By Amanda Palleschi
June 14, 2012A gym membership discount is always a nice employee health plan perk. Now a new study suggests a different type of affiliation also could have an impact on your overall health and well-being: union membership.
Researchers at Duke University asked 11,000 union and nonunion members questions about their general health and found that 85 percent of unionized employees reported being in good health versus 82 percent who were not part of a union. The scientists were testing the results of a larger 30-year cumulative study conducted between 1973 and 2006, which came to the same conclusion. After statistical analysis, the new study found that the 3 percentage point difference in the small sample could account for as many as 3.7 million employees.
Although researchers cannot determine the specific causes for the difference, one suggestion is the union wage premium is higher among workers in low-skilled occupations, and other studies have previously concluded that income has the biggest effect on employee health and well-being. This study also placed emphasis on “the mediating role of income” in evaluating how union membership might influence overall health.
“Additionally, recent improvements in health, safety and working conditions that have benefitted the working class probably have not reached all workers equally,” the researchers said. “As a result, those segments of the working class that have not benefitted from improved workplaces may depend more greatly on union membership for such protections, and this may result in stronger health-union membership associations for some.”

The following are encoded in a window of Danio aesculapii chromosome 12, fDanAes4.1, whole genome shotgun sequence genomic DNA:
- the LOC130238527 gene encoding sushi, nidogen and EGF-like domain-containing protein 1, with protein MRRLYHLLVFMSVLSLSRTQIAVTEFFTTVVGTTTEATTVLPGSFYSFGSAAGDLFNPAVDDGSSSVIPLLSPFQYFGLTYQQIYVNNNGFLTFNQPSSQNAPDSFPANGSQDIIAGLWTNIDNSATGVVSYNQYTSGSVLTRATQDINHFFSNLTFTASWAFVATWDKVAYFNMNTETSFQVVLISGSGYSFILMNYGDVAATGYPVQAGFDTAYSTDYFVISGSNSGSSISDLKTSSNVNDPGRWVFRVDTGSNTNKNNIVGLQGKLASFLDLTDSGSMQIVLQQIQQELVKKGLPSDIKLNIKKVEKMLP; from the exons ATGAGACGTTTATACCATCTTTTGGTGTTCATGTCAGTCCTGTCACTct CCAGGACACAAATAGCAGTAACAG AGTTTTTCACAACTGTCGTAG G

TSP Roth Update
The number of federal employees who have been unable to enroll in the Thrift Savings Plan’s new Roth option since it became available May 7 hovers somewhere around 1 million, but most are slated to be able to sign up by July.
We previously reported that these employees were unable to enroll because payroll systems at many agencies weren’t prepared for the shift. A July deadline had been set for civilians at the Defense and Veterans Affairs departments, and an October deadline for the Air Force.
A recent Washington Post report expanded on the other departments that will be able to enroll in July: Health and Human Services, the Environmental Protection Agency, the Broadcasting Board of Governors, and the Executive Office of the President.
These agencies as well as military personnel use the Defense Finance and Accounting Service, which has complicated payroll systems. Agriculture Department extension offices have payroll systems handled by states, which have not yet made Roth investing available. About 4,000 TSP participants had elected the Roth option by early June, according to the Post.
“We have millions of people stationed everywhere around the world. When it comes to pay, you better get it right the first time,” DFAS spokesman Steve Burghardt previously told Government Executive. “We tread carefully in order to make sure that what we do works.”
Payroll systems for military members tend to be particularly complicated because each branch has a different structure and active-duty service members frequently switch posts. Members of the military are among federal employees who would especially benefit from enrolling in the Roth option; a young service member, for example, might receive an annual allowance of $20,000 to $25,000. A Roth plan would tax according to earnings in the current year, rather than on a presumably higher retirement-age income.
By Amanda Palleschi
June 14, 2012